tbe Brooklyn County Hospital
New Tonic, Dec. 10. James Mahar died
of starvation today at the Brooklyn
county hospital. . A native American, he
bad walked the streets of New York,
without food eight days look ing for work,
nd last Saturday afternoon fell uncon
jcious at the Brooklyn tower of the great
bridge, A special nurse gave her undi
fided attention to him and nutriment
was administered at frequent intervals,
hut the patient relapsed into insensibility.
Mahar was 85 years old and was single.
He was 0 feet high and had dark hair and
blue eyes. He had no relatives in the
city. Chicago Times.
Fusion la Compromise
Cook, Neb., Dec. 8, 1894.
Editor Wealth Markka:
In yonr issue of Dec. 6, "A View of the(
Battle Field," by A Jackson Democrat Is
well put, though a careful study of the(
figures will show that but about fifteen
thousand Democrnts in the state voted
the ticket nominated by the Democrat,
convention at Omaha. The bolters' can-
didates received less that seven thousand)
The Democrats claim about forty-five
thousand votes in, the state, leaving
twenty-three thousand Demo-Republi-
can voters. Powers' and McFadden'svote
shows that about seventy thousand InJ
dependent voters, which, added to thr
fifteen thousand Democrats, leaves Hoi
comb shy about twelve thousand; ant'
this Rosy chopped off Irom the Republi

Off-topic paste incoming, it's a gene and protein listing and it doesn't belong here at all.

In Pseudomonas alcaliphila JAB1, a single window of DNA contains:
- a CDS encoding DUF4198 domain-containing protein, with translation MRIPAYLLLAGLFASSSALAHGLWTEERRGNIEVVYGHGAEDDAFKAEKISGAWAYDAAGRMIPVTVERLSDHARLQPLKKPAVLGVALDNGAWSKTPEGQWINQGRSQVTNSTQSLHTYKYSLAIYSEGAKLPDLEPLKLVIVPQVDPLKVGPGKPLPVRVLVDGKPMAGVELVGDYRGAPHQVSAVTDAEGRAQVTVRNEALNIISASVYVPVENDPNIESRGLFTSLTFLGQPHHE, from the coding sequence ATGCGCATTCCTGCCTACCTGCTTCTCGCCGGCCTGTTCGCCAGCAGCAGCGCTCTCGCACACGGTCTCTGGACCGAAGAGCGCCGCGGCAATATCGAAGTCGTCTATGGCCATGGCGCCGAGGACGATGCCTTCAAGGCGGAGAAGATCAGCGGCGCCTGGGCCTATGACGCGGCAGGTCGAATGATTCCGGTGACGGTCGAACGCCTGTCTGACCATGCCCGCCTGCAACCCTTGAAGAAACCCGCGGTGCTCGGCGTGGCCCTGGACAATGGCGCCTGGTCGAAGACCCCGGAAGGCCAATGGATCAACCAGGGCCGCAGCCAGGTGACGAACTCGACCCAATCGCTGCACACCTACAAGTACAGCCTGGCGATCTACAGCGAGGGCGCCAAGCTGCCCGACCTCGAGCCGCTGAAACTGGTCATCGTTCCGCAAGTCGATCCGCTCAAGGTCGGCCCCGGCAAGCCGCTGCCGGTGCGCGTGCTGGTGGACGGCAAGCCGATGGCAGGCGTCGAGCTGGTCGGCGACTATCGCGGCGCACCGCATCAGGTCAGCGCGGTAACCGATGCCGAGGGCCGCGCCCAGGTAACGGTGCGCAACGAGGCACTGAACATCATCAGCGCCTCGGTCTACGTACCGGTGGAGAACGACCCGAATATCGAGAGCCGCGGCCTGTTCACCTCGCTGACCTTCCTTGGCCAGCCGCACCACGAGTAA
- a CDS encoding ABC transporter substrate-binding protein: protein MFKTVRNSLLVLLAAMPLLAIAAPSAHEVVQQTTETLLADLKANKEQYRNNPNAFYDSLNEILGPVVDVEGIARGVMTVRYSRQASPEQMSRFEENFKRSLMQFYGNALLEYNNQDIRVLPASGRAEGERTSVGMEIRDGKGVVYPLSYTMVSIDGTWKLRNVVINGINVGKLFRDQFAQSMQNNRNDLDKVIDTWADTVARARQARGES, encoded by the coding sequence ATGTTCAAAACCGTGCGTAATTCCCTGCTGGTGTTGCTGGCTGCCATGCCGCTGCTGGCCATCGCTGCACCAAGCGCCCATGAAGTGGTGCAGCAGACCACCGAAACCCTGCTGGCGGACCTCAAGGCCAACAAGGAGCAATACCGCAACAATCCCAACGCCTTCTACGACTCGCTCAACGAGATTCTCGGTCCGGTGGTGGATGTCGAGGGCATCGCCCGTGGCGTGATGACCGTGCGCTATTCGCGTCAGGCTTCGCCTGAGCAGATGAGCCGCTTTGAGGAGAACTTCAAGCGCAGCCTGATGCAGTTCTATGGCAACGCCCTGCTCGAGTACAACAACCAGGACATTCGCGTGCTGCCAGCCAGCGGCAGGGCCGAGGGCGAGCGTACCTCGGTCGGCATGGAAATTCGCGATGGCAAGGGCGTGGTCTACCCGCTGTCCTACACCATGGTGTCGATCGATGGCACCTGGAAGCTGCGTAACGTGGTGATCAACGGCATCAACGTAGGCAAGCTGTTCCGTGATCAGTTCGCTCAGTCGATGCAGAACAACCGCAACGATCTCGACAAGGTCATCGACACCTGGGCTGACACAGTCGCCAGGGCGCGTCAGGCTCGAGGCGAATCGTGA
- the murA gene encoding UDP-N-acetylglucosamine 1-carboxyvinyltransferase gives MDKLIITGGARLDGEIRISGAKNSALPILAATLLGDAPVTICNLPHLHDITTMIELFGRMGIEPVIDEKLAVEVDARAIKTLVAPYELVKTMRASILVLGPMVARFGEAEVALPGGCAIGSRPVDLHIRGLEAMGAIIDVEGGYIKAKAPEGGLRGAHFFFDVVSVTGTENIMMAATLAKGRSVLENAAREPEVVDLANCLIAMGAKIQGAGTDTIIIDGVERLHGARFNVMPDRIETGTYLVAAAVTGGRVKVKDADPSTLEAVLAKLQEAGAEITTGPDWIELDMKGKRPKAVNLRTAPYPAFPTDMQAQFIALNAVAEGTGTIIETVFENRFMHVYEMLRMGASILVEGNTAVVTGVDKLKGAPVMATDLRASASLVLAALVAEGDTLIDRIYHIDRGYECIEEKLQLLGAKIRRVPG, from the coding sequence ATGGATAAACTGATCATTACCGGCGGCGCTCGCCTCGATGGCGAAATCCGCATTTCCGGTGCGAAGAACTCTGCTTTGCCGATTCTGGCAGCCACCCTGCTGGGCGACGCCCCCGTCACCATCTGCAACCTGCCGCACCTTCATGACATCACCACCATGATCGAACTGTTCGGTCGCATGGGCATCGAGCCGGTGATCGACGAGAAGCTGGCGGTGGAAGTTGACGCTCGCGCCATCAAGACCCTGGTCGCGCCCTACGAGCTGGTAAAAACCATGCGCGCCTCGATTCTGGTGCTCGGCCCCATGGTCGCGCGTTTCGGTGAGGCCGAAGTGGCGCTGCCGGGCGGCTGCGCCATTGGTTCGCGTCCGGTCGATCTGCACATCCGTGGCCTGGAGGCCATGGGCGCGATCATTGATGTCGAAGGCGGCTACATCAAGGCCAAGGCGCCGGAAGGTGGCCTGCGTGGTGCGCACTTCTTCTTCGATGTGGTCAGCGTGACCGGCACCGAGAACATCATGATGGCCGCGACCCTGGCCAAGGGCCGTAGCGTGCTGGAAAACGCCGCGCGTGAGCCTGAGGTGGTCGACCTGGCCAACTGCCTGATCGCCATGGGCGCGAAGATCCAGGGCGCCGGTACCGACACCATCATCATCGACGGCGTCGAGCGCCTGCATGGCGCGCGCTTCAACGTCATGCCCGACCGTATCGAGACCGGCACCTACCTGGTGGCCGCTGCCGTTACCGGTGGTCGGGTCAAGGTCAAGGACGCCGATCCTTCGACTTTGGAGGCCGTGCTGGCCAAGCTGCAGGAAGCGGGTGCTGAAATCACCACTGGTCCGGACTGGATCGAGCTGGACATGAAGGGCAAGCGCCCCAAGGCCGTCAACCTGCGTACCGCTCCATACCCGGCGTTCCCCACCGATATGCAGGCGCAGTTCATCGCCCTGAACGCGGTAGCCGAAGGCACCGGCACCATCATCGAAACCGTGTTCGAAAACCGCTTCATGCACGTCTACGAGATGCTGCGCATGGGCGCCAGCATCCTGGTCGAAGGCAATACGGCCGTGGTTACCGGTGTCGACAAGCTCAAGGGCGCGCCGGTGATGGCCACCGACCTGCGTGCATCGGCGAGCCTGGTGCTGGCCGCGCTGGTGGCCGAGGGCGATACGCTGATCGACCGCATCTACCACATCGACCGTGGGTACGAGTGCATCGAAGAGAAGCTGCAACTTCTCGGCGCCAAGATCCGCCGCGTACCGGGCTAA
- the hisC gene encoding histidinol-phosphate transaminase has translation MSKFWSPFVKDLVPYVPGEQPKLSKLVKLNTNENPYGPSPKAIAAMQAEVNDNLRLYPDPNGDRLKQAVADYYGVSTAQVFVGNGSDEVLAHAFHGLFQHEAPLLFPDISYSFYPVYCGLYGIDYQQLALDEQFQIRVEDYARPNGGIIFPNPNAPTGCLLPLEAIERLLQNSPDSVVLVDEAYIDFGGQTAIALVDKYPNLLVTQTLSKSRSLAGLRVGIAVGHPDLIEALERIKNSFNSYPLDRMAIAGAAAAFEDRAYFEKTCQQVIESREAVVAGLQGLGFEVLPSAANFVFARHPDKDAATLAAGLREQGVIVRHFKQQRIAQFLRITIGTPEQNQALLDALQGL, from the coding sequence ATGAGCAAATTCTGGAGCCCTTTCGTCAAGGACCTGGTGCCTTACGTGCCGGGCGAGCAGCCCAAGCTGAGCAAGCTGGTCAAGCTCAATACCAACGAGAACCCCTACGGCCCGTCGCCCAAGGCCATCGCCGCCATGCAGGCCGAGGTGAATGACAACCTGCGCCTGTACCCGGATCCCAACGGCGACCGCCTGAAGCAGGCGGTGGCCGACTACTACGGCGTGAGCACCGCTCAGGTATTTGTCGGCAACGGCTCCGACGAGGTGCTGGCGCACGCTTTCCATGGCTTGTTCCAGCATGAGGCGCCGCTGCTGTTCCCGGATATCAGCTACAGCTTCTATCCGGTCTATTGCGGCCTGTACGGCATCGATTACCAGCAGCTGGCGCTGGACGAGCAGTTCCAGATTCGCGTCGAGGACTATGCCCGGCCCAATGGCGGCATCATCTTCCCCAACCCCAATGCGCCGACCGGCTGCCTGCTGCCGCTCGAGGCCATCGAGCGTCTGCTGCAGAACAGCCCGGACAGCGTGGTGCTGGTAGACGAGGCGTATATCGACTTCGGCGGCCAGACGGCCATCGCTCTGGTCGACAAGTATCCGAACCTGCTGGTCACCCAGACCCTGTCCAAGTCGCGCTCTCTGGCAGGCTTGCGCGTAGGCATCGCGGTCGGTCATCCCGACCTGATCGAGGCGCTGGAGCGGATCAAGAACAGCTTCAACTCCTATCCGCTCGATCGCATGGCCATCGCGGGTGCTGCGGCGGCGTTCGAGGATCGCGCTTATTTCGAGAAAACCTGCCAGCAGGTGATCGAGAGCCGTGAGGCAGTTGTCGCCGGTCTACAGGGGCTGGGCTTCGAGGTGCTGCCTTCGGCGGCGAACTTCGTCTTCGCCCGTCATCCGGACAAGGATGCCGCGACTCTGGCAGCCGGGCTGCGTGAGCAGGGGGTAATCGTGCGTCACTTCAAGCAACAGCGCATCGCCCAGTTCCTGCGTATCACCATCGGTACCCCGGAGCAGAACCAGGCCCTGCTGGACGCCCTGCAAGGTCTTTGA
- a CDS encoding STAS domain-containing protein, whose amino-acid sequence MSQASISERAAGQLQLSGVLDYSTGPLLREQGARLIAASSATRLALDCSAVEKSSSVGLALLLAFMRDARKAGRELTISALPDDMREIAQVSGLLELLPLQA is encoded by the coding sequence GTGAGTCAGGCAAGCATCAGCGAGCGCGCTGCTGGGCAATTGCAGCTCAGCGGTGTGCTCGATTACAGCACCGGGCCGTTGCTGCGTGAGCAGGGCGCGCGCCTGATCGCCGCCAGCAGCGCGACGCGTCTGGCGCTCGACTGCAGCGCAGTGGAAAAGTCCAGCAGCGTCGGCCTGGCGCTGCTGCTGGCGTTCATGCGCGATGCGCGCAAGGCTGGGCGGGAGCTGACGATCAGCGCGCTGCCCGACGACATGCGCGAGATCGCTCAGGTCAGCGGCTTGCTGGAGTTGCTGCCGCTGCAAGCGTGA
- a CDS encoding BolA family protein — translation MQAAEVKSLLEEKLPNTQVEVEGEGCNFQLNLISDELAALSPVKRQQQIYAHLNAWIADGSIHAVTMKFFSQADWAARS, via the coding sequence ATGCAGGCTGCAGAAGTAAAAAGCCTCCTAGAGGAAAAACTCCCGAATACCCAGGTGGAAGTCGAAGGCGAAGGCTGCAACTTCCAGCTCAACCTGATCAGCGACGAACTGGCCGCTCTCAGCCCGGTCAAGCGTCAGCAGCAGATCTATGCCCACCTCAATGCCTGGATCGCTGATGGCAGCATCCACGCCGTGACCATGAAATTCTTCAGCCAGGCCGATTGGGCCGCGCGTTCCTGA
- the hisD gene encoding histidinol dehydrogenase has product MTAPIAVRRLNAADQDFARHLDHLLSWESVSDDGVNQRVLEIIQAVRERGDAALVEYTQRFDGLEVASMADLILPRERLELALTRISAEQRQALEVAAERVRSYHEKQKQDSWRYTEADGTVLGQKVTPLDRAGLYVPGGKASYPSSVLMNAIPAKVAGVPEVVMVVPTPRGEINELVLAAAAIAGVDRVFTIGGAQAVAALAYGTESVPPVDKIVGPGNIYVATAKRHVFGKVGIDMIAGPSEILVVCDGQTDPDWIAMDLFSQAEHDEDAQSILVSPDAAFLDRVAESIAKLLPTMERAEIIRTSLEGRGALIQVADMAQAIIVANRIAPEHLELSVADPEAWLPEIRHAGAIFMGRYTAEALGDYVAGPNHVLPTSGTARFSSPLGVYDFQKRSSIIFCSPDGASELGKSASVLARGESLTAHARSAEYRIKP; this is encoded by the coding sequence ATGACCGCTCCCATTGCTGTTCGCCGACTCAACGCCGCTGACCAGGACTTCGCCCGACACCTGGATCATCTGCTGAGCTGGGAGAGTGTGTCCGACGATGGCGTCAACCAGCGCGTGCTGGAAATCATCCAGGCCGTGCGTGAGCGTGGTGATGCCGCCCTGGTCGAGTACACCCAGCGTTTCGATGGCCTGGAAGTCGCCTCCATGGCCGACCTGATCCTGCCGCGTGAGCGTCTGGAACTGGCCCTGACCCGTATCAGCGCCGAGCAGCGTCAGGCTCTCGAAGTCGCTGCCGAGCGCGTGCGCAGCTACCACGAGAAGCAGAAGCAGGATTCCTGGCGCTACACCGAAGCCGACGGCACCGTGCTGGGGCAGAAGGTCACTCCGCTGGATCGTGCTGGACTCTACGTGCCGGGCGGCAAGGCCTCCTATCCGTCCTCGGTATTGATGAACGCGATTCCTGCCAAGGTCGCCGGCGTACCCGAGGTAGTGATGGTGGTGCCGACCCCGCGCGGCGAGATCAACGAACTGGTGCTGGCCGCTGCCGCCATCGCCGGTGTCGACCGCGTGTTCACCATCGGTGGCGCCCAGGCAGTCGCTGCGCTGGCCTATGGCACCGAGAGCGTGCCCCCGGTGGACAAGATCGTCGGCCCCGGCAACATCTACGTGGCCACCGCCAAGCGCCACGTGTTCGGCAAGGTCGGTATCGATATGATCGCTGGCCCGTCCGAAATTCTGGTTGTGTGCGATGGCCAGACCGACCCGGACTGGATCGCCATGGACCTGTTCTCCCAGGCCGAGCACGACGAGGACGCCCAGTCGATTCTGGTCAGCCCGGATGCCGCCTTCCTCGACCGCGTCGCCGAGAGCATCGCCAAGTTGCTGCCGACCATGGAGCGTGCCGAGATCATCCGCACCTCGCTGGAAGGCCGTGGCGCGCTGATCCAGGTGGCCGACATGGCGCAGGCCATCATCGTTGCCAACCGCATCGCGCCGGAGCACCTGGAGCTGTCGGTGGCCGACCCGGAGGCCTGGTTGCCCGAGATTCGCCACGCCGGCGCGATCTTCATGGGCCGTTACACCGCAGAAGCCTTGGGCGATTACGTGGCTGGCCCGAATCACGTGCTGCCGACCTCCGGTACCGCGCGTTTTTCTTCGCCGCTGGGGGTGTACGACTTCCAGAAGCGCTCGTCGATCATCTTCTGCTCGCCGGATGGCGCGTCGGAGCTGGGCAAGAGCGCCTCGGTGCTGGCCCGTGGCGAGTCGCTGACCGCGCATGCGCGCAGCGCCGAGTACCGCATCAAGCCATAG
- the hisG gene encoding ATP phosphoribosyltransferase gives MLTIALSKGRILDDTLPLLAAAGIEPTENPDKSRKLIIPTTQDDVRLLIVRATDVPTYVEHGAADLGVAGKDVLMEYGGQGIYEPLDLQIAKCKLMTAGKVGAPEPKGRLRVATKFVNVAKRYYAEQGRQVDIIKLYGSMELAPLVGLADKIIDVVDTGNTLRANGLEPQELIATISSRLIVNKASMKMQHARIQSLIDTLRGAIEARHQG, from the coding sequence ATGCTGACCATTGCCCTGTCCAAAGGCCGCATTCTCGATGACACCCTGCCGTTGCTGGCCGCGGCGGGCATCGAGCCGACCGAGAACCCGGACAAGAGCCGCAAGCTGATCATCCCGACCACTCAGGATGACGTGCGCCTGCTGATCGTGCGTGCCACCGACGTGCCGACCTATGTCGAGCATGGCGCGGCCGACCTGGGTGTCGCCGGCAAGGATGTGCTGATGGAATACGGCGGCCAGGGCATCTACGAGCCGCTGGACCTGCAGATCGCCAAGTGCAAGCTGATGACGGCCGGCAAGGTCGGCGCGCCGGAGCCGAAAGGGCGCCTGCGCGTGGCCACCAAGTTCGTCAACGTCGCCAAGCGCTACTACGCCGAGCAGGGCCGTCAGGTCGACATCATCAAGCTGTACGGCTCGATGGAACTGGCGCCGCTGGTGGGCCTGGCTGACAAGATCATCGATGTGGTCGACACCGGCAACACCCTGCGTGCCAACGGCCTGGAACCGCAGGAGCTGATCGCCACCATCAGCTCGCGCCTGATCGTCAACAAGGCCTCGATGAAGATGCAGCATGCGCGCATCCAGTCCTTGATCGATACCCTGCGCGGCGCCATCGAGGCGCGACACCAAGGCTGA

can vote with his little hatchet. So thos
Democrats that are asking for patron
age for their work in the campaign (?)
will have to make a divy with the Httl
Bohemian giant, and between then
both they cannot expect more thar
about one-fourth of the patronage, ar
they only furnished about one-fourth o.
the votes that elected. Fusion is com
promise. Compromise , is surrender
Surrender is captivity. Captivity it
hondace. serfdom and slavery. 1 am lot
independence, freedom, liberty though
we do not get any offices lor years
t
come.
Yours truly,
W. P. Bkooks,
Teala's Oscillator
Telsa's latest invention, the "oscilla
tor," is one of the most remarkable apj
pliances of the age. It is described b
the Boston Transcript as being the cor
of a steam engine and the core of a dyna
mo combined, making a barmoniour
mechanical adjustment. This combina
tion, says an enthusiastic admirer,1 con
stitutesa machine which has in it th(